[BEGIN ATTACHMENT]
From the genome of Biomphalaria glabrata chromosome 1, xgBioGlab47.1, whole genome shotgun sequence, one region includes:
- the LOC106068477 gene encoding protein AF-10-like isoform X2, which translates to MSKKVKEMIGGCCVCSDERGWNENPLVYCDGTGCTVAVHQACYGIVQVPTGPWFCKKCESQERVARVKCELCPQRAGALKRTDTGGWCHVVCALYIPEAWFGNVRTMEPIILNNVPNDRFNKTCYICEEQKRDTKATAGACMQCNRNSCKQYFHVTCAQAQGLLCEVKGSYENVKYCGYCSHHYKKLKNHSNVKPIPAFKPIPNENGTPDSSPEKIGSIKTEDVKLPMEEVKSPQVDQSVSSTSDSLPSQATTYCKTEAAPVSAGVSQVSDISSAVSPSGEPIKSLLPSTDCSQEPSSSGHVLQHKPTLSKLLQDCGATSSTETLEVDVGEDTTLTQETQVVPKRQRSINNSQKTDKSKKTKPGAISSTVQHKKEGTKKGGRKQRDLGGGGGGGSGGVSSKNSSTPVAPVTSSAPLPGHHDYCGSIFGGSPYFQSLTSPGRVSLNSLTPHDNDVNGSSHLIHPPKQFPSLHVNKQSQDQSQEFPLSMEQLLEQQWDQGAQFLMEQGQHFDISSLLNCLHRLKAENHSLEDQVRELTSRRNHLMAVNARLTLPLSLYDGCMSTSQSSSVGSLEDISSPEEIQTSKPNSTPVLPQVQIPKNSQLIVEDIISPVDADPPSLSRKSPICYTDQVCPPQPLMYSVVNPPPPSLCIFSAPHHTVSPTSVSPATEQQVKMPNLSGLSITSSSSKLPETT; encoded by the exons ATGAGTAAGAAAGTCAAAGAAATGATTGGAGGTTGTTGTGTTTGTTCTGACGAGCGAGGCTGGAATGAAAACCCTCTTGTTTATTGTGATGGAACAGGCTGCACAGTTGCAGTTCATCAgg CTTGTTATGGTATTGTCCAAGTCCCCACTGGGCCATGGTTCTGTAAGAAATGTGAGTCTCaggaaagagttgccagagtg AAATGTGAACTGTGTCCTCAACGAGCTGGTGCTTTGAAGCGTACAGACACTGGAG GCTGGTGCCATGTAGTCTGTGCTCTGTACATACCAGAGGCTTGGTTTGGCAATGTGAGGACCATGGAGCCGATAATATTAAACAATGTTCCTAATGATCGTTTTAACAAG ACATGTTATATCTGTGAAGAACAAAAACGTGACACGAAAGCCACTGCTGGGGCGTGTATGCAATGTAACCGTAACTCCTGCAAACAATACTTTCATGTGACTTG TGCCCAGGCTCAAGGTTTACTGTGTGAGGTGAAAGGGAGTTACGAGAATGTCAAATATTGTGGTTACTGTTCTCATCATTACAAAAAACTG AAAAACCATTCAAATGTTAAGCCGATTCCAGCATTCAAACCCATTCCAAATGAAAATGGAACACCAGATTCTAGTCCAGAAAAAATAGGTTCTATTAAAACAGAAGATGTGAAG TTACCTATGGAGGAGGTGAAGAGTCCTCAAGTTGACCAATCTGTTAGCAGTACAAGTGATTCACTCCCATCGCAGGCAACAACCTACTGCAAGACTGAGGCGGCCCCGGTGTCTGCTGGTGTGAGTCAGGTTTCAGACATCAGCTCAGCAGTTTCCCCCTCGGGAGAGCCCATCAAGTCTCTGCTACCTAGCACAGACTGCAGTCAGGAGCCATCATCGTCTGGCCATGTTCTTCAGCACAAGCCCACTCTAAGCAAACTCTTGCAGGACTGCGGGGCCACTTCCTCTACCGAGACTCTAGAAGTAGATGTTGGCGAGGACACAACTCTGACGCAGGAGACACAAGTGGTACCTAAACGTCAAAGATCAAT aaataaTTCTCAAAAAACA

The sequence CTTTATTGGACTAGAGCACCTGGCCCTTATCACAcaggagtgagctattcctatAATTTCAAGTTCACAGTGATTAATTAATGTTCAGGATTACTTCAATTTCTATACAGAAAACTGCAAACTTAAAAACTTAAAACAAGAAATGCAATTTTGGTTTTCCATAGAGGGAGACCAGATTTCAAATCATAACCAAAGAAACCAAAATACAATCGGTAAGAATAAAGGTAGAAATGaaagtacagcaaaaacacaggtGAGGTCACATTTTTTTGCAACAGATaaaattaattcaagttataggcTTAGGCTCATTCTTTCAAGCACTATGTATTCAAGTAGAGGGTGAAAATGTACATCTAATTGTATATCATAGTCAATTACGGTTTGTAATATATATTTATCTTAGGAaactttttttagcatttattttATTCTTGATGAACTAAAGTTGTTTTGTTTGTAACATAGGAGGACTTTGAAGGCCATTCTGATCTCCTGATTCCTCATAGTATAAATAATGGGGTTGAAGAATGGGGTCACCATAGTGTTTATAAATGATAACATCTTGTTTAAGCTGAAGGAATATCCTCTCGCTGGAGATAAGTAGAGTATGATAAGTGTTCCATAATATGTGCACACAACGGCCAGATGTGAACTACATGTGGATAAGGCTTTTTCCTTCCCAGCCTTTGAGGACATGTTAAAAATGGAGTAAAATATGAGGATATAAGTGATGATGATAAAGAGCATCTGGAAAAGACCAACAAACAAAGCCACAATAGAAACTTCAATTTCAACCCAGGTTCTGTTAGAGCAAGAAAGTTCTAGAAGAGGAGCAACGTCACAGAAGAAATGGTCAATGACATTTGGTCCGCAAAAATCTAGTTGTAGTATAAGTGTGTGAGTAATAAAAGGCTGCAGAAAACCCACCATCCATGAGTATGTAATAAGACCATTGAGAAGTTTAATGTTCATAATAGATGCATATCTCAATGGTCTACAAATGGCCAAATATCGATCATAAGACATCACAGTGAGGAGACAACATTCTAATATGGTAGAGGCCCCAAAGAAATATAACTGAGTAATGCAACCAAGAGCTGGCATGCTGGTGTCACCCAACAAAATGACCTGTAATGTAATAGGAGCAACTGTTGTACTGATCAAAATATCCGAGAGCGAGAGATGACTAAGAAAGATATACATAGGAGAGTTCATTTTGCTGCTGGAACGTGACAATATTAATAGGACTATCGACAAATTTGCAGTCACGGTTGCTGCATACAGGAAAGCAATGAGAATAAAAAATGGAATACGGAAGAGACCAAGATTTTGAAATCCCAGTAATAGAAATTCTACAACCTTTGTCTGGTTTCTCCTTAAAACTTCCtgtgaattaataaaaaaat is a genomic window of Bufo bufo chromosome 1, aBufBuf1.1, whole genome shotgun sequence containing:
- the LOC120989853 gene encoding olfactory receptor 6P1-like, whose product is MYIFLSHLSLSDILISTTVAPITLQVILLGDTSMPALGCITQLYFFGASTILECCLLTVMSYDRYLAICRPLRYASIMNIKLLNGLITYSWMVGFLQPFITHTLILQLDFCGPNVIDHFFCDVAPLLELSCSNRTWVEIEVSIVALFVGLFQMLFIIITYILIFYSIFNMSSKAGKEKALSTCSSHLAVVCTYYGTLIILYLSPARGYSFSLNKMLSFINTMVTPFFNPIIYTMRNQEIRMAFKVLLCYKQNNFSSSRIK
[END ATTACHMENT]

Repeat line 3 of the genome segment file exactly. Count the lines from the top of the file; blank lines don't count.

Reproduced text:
The sequence CTTTATTGGACTAGAGCACCTGGCCCTTATCACAcaggagtgagctattcctatAATTTCAAGTTCACAGTGATTAATTAATGTTCAGGATTACTTCAATTTCTATACAGAAAACTGCAAACTTAAAAACTTAAAACAAGAAATGCAATTTTGGTTTTCCATAGAGGGAGACCAGATTTCAAATCATAACCAAAGAAACCAAAATACAATCGGTAAGAATAAAGGTAGAAATGaaagtacagcaaaaacacaggtGAGGTCACATTTTTTTGCAACAGATaaaattaattcaagttataggcTTAGGCTCATTCTTTCAAGCACTATGTATTCAAGTAGAGGGTGAAAATGTACATCTAATTGTATATCATAGTCAATTACGGTTTGTAATATATATTTATCTTAGGAaactttttttagcatttattttATTCTTGATGAACTAAAGTTGTTTTGTTTGTAACATAGGAGGACTTTGAAGGCCATTCTGATCTCCTGATTCCTCATAGTATAAATAATGGGGTTGAAGAATGGGGTCACCATAGTGTTTATAAATGATAACATCTTGTTTAAGCTGAAGGAATATCCTCTCGCTGGAGATAAGTAGAGTATGATAAGTGTTCCATAATATGTGCACACAACGGCCAGATGTGAACTACATGTGGATAAGGCTTTTTCCTTCCCAGCCTTTGAGGACATGTTAAAAATGGAGTAAAATATGAGGATATAAGTGATGATGATAAAGAGCATCTGGAAAAGACCAACAAACAAAGCCACAATAGAAACTTCAATTTCAACCCAGGTTCTGTTAGAGCAAGAAAGTTCTAGAAGAGGAGCAACGTCACAGAAGAAATGGTCAATGACATTTGGTCCGCAAAAATCTAGTTGTAGTATAAGTGTGTGAGTAATAAAAGGCTGCAGAAAACCCACCATCCATGAGTATGTAATAAGACCATTGAGAAGTTTAATGTTCATAATAGATGCATATCTCAATGGTCTACAAATGGCCAAATATCGATCATAAGACATCACAGTGAGGAGACAACATTCTAATATGGTAGAGGCCCCAAAGAAATATAACTGAGTAATGCAACCAAGAGCTGGCATGCTGGTGTCACCCAACAAAATGACCTGTAATGTAATAGGAGCAACTGTTGTACTGATCAAAATATCCGAGAGCGAGAGATGACTAAGAAAGATATACATAGGAGAGTTCATTTTGCTGCTGGAACGTGACAATATTAATAGGACTATCGACAAATTTGCAGTCACGGTTGCTGCATACAGGAAAGCAATGAGAATAAAAAATGGAATACGGAAGAGACCAAGATTTTGAAATCCCAGTAATAGAAATTCTACAACCTTTGTCTGGTTTCTCCTTAAAACTTCCtgtgaattaataaaaaaat is a genomic window of Bufo bufo chromosome 1, aBufBuf1.1, whole genome shotgun sequence containing: